The Cycle That Triggers a Financial Crisis
Recessions often come from excess.
They tend to be preceded by periods when growth is very strong and widely expected to remain so for the foreseeable future.
Thereafter speculative excesses develop which are fuelled by rapidly rising debt.
This leads to the potential for inflationary pressures to mount in consumer prices and/or asset prices.
The US Federal Reserve responds by raising interest rates, which then triggers a financial crisis, followed by a credit crunch and a recession.
Oddly enough, all the fear prevalent during this most hated of all possible bull markets has reduced the likelihood of a boom, which reduces the likelihood of a bust.
But it’s always possible that fears of a recession could cause one.
The Next Recession
So, could the stock market’s “flash crash” during December cause a “flash downturn” in economic activity in the month or two that follows?
Surely the topic of "the next recession" is always a great piece for the financial media to cover because bad news tends to grab attention.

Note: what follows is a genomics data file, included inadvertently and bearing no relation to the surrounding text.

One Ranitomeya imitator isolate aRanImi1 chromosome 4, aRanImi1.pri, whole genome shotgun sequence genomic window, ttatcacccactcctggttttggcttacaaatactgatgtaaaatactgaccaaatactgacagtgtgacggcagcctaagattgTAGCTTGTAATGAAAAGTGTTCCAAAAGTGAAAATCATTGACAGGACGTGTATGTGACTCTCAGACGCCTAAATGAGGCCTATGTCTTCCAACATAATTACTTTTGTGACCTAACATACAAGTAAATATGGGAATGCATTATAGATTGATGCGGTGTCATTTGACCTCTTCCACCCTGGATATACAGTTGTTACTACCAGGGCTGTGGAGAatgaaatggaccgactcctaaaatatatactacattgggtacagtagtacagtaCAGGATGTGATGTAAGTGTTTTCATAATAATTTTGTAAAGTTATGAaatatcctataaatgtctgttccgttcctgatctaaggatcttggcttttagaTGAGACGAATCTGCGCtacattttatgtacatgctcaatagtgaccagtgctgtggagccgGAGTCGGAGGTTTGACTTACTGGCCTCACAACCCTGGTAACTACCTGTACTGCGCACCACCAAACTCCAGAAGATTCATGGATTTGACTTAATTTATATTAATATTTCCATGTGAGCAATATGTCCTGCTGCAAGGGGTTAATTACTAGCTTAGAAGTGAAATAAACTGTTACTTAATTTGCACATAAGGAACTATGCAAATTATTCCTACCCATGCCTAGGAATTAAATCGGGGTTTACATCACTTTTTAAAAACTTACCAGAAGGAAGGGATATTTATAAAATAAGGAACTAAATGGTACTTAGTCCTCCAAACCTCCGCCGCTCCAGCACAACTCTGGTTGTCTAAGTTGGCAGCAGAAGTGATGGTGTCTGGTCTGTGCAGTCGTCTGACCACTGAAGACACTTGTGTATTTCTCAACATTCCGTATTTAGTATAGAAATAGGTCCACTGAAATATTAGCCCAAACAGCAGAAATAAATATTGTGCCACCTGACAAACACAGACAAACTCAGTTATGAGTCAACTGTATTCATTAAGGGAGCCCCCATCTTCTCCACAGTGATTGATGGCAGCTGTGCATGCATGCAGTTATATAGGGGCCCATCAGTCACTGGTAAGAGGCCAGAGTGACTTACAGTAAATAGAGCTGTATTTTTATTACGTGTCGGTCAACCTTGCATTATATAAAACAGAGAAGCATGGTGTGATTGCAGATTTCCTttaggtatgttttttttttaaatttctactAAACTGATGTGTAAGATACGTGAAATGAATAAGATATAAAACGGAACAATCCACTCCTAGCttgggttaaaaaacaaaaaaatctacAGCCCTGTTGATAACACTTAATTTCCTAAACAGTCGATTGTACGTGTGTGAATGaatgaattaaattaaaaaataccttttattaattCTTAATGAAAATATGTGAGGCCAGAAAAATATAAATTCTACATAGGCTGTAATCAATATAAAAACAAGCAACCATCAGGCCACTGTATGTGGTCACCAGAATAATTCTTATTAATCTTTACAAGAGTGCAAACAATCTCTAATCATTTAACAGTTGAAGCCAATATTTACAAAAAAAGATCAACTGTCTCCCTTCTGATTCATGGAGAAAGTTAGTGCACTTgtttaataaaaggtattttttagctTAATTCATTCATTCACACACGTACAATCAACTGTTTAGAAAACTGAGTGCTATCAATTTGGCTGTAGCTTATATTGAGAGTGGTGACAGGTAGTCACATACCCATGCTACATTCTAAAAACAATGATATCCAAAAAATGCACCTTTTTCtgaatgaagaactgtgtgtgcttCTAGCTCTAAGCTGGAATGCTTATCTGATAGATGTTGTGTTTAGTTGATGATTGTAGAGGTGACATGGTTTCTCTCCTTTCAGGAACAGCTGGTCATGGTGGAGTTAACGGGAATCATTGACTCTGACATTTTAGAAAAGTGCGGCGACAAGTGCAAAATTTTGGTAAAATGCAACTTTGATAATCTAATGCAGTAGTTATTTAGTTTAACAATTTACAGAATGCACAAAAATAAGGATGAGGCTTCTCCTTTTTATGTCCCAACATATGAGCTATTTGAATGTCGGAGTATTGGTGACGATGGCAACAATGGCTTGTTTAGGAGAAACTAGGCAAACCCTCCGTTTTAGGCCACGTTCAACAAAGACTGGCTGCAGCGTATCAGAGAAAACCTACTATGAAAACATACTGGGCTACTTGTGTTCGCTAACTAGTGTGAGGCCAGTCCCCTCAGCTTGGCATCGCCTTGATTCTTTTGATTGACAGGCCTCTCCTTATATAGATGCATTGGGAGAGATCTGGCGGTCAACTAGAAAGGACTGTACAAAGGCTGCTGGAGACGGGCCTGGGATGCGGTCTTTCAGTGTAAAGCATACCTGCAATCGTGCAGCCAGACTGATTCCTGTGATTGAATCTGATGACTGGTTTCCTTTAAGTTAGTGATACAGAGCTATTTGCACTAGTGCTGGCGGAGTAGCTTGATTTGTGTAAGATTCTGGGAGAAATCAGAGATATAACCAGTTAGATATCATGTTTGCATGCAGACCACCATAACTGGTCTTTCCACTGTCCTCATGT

For example, CNBC recently posted a story entitled: “Five financial heavyweights weigh in on whether the next recession is nearing.”
The stock market has bounced nicely to create some equilibrium but there is more work to do.
And there are a few things which may be helping bring the fever-pitch focus down on "the next recession" chatter:
Also published recently was a piece in the WSJ with the following headline: “Fed Officials Weigh Earlier-Than-Expected End to Bond Portfolio Runoff.”
It suggests Fed Chairman Jerome Powell is preparing to back off yet another portion of his not so smooth 12/19 statement about the pace of quantitative tightening (QT).
He said: “So we thought carefully about this, on how to normalize policy, and came to the view that we would effectively have the balance sheet runoff on automatic pilot and use monetary policy, rate policy, to adjust to incoming data.”
My hunch is that his next statement will be far less dramatic.